Like many true crime fans, Kayla Walters closely followed Gabby Petito’s disappearance, tracking new developments as well as social media theories about what happened to the 22-year-old aspiring #VanLife influencer.
But when police in Moab, Utah, released body camera footage showing Petito describing an altercation with her fiancé nearly one month before she went missing, Walters, a survivor of domestic violence, felt she knew what happened: The way Petito held her own face to demonstrate how Brian Laundrie grabbed her during a fight was an immediate, familiar warning sign. As she watched the video, Walters was sure that Petito had been at risk of strangulation, and with it, death.
“If he could do that, he could go further,” said Walters, a 35-year-old Kentucky resident who told BuzzFeed News she survived being strangled by her then-husband in 2020. “A lot of survivors thought the same thing … Just by her saying, ‘He grabbed my face’ … A lot of people that have been through it saw that as a big red flag.”
Though Laundrie has not been charged in Petito’s death, so far, Walters and her fellow survivors had been right. On Oct. 12, the Teton County coroner announced Petito died by strangulation.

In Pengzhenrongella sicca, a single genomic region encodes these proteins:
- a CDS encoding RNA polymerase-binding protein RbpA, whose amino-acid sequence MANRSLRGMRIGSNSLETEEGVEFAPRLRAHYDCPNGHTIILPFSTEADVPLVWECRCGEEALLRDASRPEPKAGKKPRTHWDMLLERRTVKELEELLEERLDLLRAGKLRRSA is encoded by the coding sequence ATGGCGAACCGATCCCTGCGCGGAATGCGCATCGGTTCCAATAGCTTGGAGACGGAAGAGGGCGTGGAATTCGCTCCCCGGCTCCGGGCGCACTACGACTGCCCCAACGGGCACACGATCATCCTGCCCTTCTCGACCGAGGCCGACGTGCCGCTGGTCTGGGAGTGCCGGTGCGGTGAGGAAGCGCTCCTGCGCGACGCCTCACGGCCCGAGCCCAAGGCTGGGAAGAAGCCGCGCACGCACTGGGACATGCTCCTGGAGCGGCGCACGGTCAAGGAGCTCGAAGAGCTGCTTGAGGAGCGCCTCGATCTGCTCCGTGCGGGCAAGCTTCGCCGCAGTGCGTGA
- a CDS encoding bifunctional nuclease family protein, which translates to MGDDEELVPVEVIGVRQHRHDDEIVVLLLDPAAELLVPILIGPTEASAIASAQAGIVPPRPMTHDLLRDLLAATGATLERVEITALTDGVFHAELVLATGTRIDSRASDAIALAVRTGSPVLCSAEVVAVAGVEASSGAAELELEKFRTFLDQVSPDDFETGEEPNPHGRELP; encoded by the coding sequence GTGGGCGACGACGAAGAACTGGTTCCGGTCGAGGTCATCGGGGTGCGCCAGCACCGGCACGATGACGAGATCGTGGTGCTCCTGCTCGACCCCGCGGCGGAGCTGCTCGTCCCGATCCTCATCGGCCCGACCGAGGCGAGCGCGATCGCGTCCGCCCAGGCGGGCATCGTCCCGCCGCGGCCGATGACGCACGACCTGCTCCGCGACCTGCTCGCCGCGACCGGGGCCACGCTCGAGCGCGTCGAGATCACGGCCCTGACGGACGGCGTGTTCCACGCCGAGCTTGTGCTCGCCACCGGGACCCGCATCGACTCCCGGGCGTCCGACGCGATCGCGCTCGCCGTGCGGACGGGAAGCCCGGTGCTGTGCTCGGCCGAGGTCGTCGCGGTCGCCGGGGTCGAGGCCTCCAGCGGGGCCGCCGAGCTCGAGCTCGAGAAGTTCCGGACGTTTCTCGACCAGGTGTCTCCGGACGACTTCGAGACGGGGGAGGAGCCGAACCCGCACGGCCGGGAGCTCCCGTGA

Nearly all five of the strangulation survivors BuzzFeed News spoke with think Petito could have been saved if the officers who spoke with her in August had known how to detect whether someone is at risk. (The Moab City Police Department did not respond to questions from BuzzFeed News.) The survivors see themselves in her case, and they want better outcomes for other people who are experiencing domestic violence. Now they’re speaking out on social media about how a lack of awareness about strangulation and the difficulties in reporting it have left gaps in prevention and intervention.
“Everybody knew before the [coroner’s] report came out how she died,” Kit Hunt, 52, a strangulation survivor in Austin, told BuzzFeed News. “We need to talk about how common this is … How survivors are treated … We’re not believed … We focus on the crime, and then everybody forgets about it. We need more discussion, that’s what’s missing.”
Strangulation is often a precursor to homicide by intimate partners. People whose partners have attempted to choke or strangle them in the past are nearly 10 times more likely to be murdered than others, according to research published by the National Institute of Justice.